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Guest Contributor: The Pain Companion by Sarah Anne Shockley


As many of you know, I write an occasional column for the Pain News Network. One of my compatriots there, Sarah Anne Shockley, recently published a book called The Pain Companion: Everyday Wisdom for Living With and Moving Beyond Chronic Pain that everyone who experiences pain or chronic illness should read. She was diagnosed with TOS (thoracic outlet syndrome) in 2007 and has lived with intractable nerve pain ever since.

It’s a very easy read and covers the necessary topics for a chronic pain lifestyle manual, such as anger, acceptance, relationships, self-image, and more. It’s the way Sarah writes that stands out; she is accessible, not only because she’s lived it, but also because she can relate her unique experience to other types of pain and offer constructive guidance. My pain isn’t her pain, but she showed me that we’ve been in the trenches together. This talent always stood out to me in her columns for PNN, and it’s translated very well to book form.

Since Sarah can say it better than I can, here is an excerpt from The Pain Companion about anger, blame, and chronic pain:

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While guilt and shame often stem from a belief in our own failings, anger and blame usually arise when we look outward and try to understand our situation from the standpoint of the people and circumstances that seem to have caused our problems.

When we’re not getting better, when we’re in pain and it is relentless, sooner or later we are going to get angry at someone or something.

We ask, Why me? How did this happen? Who or what is to blame for my misery? We look for the root so we can understand what happened. We think that if we can understand how it all came about, we can somehow undo it.

The trouble with this mindset is that the only way to answer these questions is to find something to blame: the job, the boss, the stresses of life, the other driver, the doctors who didn’t see it coming, air pollution, fatty foods, genetics, a traumatic childhood, our spouse, or anything else we can think of. We imagine that there is one thing, one starting point, one cause. If we can find it, we can heal.

At times, it is useful to pinpoint the onset of pain, such as when knowing exactly how an injury or illness happened can contribute to returning to wellness. But once that is found, it is no longer helpful to continually go over the history of an injury or ailment, the mistakes, or who was responsible for what.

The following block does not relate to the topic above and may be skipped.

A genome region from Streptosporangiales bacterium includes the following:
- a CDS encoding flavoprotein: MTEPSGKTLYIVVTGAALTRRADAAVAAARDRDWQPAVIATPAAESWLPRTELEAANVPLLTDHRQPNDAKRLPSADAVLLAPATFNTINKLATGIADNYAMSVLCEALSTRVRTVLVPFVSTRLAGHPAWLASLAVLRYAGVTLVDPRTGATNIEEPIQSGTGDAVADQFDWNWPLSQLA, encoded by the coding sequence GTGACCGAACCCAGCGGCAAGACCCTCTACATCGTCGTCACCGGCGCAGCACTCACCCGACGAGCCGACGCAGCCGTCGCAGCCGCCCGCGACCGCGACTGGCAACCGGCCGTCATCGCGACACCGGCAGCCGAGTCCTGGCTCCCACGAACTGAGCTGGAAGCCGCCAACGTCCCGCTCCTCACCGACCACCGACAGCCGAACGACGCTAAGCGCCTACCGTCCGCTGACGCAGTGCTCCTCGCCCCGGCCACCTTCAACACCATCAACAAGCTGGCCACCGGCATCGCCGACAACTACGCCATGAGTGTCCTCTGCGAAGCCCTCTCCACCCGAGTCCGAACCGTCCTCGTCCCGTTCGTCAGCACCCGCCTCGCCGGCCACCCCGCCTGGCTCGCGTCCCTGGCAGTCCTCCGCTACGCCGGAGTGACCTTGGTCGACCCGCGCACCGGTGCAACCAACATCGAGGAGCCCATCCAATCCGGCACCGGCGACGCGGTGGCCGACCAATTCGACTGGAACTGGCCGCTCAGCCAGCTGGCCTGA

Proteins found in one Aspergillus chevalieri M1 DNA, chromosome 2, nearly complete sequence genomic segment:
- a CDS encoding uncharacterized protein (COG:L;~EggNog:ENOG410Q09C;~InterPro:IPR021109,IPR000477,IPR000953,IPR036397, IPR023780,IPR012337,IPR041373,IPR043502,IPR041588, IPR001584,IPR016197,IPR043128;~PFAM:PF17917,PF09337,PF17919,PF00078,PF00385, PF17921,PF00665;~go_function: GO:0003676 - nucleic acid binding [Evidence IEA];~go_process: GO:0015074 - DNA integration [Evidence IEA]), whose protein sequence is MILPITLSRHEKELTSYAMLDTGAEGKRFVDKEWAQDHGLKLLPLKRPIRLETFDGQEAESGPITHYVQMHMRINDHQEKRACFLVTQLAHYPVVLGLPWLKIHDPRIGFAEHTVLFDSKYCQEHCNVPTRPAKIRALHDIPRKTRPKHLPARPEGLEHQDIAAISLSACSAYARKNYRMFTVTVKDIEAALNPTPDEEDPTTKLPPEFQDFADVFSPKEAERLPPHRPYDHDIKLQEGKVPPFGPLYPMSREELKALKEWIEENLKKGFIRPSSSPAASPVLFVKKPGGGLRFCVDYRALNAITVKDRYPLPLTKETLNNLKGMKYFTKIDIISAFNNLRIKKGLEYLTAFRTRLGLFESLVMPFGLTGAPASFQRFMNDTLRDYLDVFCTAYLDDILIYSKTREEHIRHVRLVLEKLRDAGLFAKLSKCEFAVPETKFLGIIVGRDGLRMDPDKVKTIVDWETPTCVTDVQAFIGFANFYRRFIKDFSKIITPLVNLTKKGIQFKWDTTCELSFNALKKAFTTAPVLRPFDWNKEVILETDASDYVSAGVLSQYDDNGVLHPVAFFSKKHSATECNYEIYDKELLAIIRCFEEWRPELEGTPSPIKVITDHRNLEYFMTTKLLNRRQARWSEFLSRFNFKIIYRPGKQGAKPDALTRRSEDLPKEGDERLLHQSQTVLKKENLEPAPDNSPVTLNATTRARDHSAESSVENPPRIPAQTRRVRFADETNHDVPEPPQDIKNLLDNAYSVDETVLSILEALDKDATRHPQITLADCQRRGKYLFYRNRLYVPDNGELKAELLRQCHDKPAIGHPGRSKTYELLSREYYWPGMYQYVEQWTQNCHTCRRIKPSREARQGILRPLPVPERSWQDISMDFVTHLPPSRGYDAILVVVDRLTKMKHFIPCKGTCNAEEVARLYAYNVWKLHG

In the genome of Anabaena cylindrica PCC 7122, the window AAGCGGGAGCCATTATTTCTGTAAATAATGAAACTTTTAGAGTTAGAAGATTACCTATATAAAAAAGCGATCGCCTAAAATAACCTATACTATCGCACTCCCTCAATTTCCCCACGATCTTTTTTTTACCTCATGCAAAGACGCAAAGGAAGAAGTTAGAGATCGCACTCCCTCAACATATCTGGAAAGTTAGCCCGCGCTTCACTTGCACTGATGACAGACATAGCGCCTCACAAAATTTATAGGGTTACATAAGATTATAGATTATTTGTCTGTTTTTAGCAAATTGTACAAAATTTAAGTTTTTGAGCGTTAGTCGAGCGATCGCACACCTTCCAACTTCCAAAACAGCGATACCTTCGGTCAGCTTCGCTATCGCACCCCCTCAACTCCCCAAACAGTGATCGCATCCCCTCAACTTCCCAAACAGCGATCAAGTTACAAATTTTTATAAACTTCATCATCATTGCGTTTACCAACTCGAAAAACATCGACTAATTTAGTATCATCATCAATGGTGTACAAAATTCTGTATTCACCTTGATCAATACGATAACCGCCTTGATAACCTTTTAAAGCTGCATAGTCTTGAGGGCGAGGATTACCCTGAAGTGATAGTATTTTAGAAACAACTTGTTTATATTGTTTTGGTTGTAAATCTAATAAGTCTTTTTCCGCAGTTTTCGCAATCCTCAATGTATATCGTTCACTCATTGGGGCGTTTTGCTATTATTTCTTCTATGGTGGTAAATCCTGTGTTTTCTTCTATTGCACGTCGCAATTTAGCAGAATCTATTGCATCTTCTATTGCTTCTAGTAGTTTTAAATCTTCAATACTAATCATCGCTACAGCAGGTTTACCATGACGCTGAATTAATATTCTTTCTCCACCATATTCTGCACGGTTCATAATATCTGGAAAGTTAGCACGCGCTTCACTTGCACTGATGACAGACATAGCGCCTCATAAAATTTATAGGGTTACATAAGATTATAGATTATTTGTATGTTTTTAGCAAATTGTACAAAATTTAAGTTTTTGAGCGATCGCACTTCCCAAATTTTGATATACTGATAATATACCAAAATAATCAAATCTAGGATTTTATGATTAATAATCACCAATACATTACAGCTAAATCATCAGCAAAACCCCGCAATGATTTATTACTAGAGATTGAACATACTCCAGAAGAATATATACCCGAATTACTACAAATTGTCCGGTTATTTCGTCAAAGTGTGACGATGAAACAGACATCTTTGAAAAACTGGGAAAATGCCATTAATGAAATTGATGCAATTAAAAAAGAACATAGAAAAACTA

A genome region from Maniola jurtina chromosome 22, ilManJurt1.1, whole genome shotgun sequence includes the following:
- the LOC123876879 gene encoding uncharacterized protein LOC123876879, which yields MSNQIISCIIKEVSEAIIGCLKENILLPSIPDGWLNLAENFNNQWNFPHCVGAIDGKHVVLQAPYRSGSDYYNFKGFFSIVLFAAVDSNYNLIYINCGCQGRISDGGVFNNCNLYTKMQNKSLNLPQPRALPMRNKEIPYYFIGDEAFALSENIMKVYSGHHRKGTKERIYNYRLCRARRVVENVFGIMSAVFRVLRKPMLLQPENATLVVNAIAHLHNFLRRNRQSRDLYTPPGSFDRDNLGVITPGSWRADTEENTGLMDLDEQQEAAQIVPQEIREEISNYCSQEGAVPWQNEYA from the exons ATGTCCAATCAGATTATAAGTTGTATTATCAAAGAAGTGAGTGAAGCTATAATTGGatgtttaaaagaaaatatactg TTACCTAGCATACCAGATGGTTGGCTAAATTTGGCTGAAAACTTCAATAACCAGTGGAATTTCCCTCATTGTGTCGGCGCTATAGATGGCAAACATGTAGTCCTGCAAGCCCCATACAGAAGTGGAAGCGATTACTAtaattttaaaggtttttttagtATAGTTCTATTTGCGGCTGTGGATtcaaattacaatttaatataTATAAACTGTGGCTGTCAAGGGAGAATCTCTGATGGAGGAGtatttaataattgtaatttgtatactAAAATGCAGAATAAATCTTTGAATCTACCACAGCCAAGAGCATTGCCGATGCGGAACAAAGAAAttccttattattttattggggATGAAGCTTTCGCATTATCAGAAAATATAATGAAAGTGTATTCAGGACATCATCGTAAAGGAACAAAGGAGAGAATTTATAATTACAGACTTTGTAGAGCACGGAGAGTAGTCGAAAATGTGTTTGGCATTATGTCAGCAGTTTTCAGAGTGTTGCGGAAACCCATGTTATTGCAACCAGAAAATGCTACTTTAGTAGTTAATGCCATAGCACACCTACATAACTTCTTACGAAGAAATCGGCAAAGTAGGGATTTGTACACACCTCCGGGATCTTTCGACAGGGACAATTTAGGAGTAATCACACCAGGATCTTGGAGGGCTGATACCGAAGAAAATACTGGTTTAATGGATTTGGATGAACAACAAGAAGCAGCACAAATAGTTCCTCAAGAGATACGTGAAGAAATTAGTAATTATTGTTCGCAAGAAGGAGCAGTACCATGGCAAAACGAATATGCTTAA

No matter the real cause of your situation, at some point, you are also going to feel angry with yourself for having gotten into this situation, for making the choices that somehow led to this.

You can also build up resentment against yourself for not being able to get out of the fix you are in. It just seems to reflect badly on you as a person.

Of course, most people will say that they don’t think less of you because you are in pain or don’t consider you a bad person for being sick or injured. But you may.

On the inside, you feel awful about having to live in this situation and inflicting it on others. You can’t help it. It wears on you and can create a negative sense of self over time.

You will undoubtedly also feel angry at the pain because it is so insistent and so faceless, a force that can’t be bribed, cajoled, or bargained or reasoned with.

Anger is understandable, and it can be very healthy, but keeping it around because you need someone or something to blame, including yourself, only serves to keep pain in place.

Antidotes to Anger and Blame

Allow Your Anger, Then Use It for Fuel

There is nothing inherently wrong with feeling angry about what happened and what you are currently suffering. In fact, for people stuck in depression and sadness, anger can be a very liberating force.

Anger has a lot of energy in it. Rather than sitting still and feeling powerless, anger wants to move and change things, so it can be a very helpful emotion when harnessed for good. It can move people out of the doldrums and into positive action.